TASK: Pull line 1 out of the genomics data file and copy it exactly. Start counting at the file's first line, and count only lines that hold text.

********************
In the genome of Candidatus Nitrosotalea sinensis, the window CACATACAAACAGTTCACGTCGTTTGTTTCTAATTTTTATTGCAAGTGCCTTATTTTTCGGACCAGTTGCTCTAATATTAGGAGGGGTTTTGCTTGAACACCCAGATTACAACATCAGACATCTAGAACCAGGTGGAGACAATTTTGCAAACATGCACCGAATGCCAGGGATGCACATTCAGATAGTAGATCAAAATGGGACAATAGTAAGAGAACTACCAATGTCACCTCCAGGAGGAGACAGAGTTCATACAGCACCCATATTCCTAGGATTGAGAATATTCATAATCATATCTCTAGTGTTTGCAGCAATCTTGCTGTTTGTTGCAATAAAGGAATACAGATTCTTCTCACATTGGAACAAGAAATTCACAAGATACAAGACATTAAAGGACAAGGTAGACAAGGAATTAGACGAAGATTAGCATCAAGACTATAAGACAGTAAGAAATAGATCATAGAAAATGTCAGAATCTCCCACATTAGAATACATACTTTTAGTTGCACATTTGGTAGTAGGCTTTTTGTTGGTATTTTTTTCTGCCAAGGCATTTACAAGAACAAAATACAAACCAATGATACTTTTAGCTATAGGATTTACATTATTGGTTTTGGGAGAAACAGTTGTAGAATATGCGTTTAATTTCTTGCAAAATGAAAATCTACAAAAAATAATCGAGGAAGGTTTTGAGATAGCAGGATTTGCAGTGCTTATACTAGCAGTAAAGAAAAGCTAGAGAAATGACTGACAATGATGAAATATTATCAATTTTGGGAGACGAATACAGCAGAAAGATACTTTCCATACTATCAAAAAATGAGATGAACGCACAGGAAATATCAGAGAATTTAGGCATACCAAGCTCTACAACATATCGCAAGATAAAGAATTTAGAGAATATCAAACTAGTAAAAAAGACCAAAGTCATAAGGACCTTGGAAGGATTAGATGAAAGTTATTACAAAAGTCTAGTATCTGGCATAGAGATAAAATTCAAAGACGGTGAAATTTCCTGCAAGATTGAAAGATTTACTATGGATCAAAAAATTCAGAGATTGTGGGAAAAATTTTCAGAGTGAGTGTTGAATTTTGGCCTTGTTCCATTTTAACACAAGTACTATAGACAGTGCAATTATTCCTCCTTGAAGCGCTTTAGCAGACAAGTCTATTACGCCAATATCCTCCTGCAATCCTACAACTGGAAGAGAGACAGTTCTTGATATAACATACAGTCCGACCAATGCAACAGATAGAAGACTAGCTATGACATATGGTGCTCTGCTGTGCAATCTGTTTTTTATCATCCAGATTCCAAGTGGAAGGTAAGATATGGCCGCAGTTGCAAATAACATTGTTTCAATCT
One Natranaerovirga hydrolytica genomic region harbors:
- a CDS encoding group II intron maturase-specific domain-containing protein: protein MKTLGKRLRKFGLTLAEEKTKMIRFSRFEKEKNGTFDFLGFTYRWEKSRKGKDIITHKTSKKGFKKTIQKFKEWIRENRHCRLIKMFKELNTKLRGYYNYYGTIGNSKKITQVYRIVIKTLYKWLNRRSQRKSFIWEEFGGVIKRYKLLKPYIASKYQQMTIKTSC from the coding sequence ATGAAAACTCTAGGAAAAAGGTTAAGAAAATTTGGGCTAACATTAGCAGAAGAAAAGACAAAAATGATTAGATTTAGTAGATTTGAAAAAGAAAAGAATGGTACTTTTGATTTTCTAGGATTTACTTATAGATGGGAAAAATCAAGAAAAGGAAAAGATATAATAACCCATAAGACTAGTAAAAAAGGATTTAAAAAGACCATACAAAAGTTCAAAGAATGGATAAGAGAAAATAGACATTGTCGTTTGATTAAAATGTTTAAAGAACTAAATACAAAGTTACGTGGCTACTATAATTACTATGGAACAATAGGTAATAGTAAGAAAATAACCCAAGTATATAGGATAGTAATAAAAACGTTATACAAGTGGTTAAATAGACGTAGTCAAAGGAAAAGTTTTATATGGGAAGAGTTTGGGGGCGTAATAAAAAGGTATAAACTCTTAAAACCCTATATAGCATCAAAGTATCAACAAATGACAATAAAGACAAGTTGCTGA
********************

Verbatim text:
In the genome of Candidatus Nitrosotalea sinensis, the window CACATACAAACAGTTCACGTCGTTTGTTTCTAATTTTTATTGCAAGTGCCTTATTTTTCGGACCAGTTGCTCTAATATTAGGAGGGGTTTTGCTTGAACACCCAGATTACAACATCAGACATCTAGAACCAGGTGGAGACAATTTTGCAAACATGCACCGAATGCCAGGGATGCACATTCAGATAGTAGATCAAAATGGGACAATAGTAAGAGAACTACCAATGTCACCTCCAGGAGGAGACAGAGTTCATACAGCACCCATATTCCTAGGATTGAGAATATTCATAATCATATCTCTAGTGTTTGCAGCAATCTTGCTGTTTGTTGCAATAAAGGAATACAGATTCTTCTCACATTGGAACAAGAAATTCACAAGATACAAGACATTAAAGGACAAGGTAGACAAGGAATTAGACGAAGATTAGCATCAAGACTATAAGACAGTAAGAAATAGATCATAGAAAATGTCAGAATCTCCCACATTAGAATACATACTTTTAGTTGCACATTTGGTAGTAGGCTTTTTGTTGGTATTTTTTTCTGCCAAGGCATTTACAAGAACAAAATACAAACCAATGATACTTTTAGCTATAGGATTTACATTATTGGTTTTGGGAGAAACAGTTGTAGAATATGCGTTTAATTTCTTGCAAAATGAAAATCTACAAAAAATAATCGAGGAAGGTTTTGAGATAGCAGGATTTGCAGTGCTTATACTAGCAGTAAAGAAAAGCTAGAGAAATGACTGACAATGATGAAATATTATCAATTTTGGGAGACGAATACAGCAGAAAGATACTTTCCATACTATCAAAAAATGAGATGAACGCACAGGAAATATCAGAGAATTTAGGCATACCAAGCTCTACAACATATCGCAAGATAAAGAATTTAGAGAATATCAAACTAGTAAAAAAGACCAAAGTCATAAGGACCTTGGAAGGATTAGATGAAAGTTATTACAAAAGTCTAGTATCTGGCATAGAGATAAAATTCAAAGACGGTGAAATTTCCTGCAAGATTGAAAGATTTACTATGGATCAAAAAATTCAGAGATTGTGGGAAAAATTTTCAGAGTGAGTGTTGAATTTTGGCCTTGTTCCATTTTAACACAAGTACTATAGACAGTGCAATTATTCCTCCTTGAAGCGCTTTAGCAGACAAGTCTATTACGCCAATATCCTCCTGCAATCCTACAACTGGAAGAGAGACAGTTCTTGATATAACATACAGTCCGACCAATGCAACAGATAGAAGACTAGCTATGACATATGGTGCTCTGCTGTGCAATCTGTTTTTTATCATCCAGATTCCAAGTGGAAGGTAAGATATGGCCGCAGTTGCAAATAACATTGTTTCAATCT